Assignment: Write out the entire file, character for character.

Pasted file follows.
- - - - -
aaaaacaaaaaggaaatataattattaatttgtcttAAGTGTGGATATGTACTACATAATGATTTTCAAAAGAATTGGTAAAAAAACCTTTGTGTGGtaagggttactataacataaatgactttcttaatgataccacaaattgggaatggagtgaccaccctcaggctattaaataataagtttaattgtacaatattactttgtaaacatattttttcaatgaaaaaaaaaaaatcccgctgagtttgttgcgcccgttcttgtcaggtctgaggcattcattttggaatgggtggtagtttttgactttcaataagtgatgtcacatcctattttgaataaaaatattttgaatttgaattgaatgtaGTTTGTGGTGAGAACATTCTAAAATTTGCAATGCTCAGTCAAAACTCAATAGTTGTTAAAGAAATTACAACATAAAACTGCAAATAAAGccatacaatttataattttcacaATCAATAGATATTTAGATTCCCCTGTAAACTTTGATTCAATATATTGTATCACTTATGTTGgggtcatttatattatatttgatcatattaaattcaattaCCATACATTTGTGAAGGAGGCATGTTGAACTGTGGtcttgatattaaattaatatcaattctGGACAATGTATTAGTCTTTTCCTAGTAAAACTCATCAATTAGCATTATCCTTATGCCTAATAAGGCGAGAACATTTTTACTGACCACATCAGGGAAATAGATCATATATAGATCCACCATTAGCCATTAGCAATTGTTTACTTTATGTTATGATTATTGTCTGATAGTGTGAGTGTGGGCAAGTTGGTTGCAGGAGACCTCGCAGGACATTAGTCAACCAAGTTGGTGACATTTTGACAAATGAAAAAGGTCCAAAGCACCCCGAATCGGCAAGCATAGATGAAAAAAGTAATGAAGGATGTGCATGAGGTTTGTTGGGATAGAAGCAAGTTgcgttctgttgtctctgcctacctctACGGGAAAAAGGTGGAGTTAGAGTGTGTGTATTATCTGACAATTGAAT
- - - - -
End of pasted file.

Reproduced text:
aaaaacaaaaaggaaatataattattaatttgtcttAAGTGTGGATATGTACTACATAATGATTTTCAAAAGAATTGGTAAAAAAACCTTTGTGTGGtaagggttactataacataaatgactttcttaatgataccacaaattgggaatggagtgaccaccctcaggctattaaataataagtttaattgtacaatattactttgtaaacatattttttcaatgaaaaaaaaaaaatcccgctgagtttgttgcgcccgttcttgtcaggtctgaggcattcattttggaatgggtggtagtttttgactttcaataagtgatgtcacatcctattttgaataaaaatattttgaatttgaattgaatgtaGTTTGTGGTGAGAACATTCTAAAATTTGCAATGCTCAGTCAAAACTCAATAGTTGTTAAAGAAATTACAACATAAAACTGCAAATAAAGccatacaatttataattttcacaATCAATAGATATTTAGATTCCCCTGTAAACTTTGATTCAATATATTGTATCACTTATGTTGgggtcatttatattatatttgatcatattaaattcaattaCCATACATTTGTGAAGGAGGCATGTTGAACTGTGGtcttgatattaaattaatatcaattctGGACAATGTATTAGTCTTTTCCTAGTAAAACTCATCAATTAGCATTATCCTTATGCCTAATAAGGCGAGAACATTTTTACTGACCACATCAGGGAAATAGATCATATATAGATCCACCATTAGCCATTAGCAATTGTTTACTTTATGTTATGATTATTGTCTGATAGTGTGAGTGTGGGCAAGTTGGTTGCAGGAGACCTCGCAGGACATTAGTCAACCAAGTTGGTGACATTTTGACAAATGAAAAAGGTCCAAAGCACCCCGAATCGGCAAGCATAGATGAAAAAAGTAATGAAGGATGTGCATGAGGTTTGTTGGGATAGAAGCAAGTTgcgttctgttgtctctgcctacctctACGGGAAAAAGGTGGAGTTAGAGTGTGTGTATTATCTGACAATTGAAT